RepoWatch’s main purpose is to help professional and citizen journalists start covering the U.S. repurchase market, by bringing together many repo resources in one place and making it easier for beginners to get started.
To that end, I have written the following piece, now posted online at www.sabew.org, the web site for the Society of American Business Editors and Writers:
Let’s get going on the real story of the financial crisis:
At the SABEW annual conference in Dallas April 7-9, Don Barlett and Jim Steele, America’s most famous investigative reporting duo, gave business reporters and editors an important piece of advice.
Don’t let businesses and politicians frame the story for you, they cautioned.
Sadly, I’m afraid that is what happened to the financial crisis of 2007-2008. We let big banks and regulators frame the story.
That’s how the crisis became a story about mortgages.
It should never have been a story about mortgages.
Instead, it should have been a story about securitized banking, where financial institutions use repurchase agreements, or repos, to finance much of the business of securitizing loans and holding securities.
Securitized banking was the witches’ brew that erupted in 2007 and 2008, when spooked repo lenders fled the market.
Sure, mortgages were a huge story. But they weren’t the main bar of the financial crisis story. They were an important sidebar.
This misdirection matters, because it denies Americans a chance to consider what I believe to be the most important — and most ignored — issue of the financial crisis: Does securitized banking need safeguards like the safety net that protects traditional banking? If not, how should it be reformed? Or should it be forbidden?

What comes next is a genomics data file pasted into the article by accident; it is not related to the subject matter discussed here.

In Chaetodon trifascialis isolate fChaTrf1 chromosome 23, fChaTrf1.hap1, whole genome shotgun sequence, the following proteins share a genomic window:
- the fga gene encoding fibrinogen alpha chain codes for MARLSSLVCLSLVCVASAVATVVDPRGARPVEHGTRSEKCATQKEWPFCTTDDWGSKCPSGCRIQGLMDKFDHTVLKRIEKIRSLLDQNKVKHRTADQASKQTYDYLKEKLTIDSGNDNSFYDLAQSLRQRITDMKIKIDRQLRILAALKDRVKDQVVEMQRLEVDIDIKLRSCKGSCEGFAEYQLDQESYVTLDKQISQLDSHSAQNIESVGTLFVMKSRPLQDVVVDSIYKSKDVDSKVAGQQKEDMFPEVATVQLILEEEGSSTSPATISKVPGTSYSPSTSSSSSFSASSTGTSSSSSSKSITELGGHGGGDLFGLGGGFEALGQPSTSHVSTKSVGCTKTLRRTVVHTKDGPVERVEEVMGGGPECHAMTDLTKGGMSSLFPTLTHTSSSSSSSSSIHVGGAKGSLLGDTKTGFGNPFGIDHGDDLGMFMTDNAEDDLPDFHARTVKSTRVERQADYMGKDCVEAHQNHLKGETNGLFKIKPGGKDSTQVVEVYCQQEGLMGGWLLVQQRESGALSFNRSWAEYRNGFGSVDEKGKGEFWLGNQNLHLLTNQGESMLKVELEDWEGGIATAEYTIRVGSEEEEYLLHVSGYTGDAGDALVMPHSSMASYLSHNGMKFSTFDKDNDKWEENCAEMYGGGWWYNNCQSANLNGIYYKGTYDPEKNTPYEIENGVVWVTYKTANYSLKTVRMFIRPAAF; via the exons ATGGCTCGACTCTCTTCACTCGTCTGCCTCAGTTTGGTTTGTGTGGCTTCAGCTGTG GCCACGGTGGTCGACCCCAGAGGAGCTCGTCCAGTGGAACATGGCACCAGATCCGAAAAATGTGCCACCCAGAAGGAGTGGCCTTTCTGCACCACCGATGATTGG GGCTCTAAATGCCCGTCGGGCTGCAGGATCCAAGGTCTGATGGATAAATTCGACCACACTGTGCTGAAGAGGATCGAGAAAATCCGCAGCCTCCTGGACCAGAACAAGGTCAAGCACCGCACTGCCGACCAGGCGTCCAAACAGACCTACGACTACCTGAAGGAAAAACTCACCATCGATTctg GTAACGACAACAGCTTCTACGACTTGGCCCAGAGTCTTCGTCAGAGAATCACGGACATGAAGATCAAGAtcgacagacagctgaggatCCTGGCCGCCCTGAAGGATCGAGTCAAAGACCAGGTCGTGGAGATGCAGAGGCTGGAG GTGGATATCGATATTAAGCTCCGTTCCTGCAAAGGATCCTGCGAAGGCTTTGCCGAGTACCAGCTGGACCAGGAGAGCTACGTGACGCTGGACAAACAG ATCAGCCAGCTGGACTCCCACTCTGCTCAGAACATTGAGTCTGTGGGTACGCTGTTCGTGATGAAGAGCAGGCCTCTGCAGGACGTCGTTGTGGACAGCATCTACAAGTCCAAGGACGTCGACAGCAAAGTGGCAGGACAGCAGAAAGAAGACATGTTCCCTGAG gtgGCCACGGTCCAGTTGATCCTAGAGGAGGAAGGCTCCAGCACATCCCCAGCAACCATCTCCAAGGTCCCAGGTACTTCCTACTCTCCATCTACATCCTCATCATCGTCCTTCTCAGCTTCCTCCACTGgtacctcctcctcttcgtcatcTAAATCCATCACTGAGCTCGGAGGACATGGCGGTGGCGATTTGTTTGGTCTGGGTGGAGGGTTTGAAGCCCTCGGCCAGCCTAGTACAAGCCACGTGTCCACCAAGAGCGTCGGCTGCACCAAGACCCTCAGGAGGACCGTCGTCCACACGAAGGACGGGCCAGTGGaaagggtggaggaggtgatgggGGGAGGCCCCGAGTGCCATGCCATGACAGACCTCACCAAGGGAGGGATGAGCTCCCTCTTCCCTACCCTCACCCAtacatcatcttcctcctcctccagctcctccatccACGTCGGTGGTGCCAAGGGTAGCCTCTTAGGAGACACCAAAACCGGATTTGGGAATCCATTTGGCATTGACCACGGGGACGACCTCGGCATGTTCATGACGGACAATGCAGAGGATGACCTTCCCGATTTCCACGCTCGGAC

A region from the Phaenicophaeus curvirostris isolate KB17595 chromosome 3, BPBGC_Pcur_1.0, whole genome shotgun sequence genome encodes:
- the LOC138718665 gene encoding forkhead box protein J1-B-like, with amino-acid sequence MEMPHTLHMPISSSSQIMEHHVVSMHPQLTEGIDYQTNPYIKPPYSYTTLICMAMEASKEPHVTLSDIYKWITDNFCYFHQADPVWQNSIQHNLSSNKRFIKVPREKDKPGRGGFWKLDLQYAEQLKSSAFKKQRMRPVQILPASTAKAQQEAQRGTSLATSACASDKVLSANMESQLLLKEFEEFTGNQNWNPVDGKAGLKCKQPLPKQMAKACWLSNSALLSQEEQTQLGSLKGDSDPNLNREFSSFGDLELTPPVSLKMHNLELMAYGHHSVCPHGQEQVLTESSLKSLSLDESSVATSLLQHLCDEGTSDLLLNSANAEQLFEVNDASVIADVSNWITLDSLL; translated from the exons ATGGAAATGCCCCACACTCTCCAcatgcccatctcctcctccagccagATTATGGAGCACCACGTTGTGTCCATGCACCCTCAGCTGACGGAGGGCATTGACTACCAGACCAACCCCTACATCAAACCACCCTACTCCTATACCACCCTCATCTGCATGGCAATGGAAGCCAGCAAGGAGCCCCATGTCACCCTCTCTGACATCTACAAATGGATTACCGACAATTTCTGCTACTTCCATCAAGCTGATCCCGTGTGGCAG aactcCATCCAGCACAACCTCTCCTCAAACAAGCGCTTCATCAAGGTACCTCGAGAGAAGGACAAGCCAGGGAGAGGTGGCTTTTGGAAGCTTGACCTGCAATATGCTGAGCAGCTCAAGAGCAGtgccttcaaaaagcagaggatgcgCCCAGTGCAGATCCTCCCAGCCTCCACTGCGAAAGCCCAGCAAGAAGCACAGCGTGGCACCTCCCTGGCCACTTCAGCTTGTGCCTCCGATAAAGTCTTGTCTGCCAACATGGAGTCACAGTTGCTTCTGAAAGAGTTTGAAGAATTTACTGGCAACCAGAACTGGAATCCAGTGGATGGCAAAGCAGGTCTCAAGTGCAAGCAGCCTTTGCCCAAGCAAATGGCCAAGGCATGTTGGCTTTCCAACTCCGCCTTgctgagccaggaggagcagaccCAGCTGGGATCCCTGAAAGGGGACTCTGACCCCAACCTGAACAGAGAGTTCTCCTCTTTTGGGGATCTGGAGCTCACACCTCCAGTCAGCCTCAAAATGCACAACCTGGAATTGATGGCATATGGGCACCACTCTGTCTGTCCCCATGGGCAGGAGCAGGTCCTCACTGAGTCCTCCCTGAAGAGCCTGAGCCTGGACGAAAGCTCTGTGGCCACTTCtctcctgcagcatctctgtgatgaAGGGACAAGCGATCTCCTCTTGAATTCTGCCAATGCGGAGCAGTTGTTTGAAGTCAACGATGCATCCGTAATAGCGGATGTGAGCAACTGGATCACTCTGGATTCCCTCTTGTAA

In the 1930s, after decades of bank runs, and against the wishes of key bankers and the Roosevelt Administration, Americans finally forced Congress to create FDIC insurance for commercial banks, paid for by the banks. Ever since, Americans have banked with confidence that their deposits were safe.
Hopefully we can deal as effectively with securitized banking, without having to endure decades of repo runs first. But I don’t know how we can fix it if we never talk about it.
It’s not too late.
“I wonder if the Pulitzer jurors and board feel as I do, that we’re still in about the third inning of this profound and historic event and its aftermath. The virtuosity of (Jesse) Eisinger and (Jake) Bernstein’s work aside… perhaps the best thing about it was that they decided to keep after the story after others had foolishly moved on.”
I urge you to take a new look at the financial crisis through the lens of securitized banking. You can spin the story forward by looking at how the repurchase market is, or is not, being reformed and whether the new Office of Financial Research is collecting the needed data.
I have created www.repowatch.org to help you get up to speed on this angle.
Let’s get going on this.
Mary Fricker is an independent journalist who has retired after 20 years as a business reporter for The Santa Rosa (Calif.) Press Democrat. A winner of IRE, Loeb, Polk and Associated Press awards, last year she received the McGill Medal for Journalistic Courage for her work with the Chauncey Bailey Project in Oakland, Calif. (www.chaunceybaileyproject.org). She can be reached at firstname.lastname@example.org.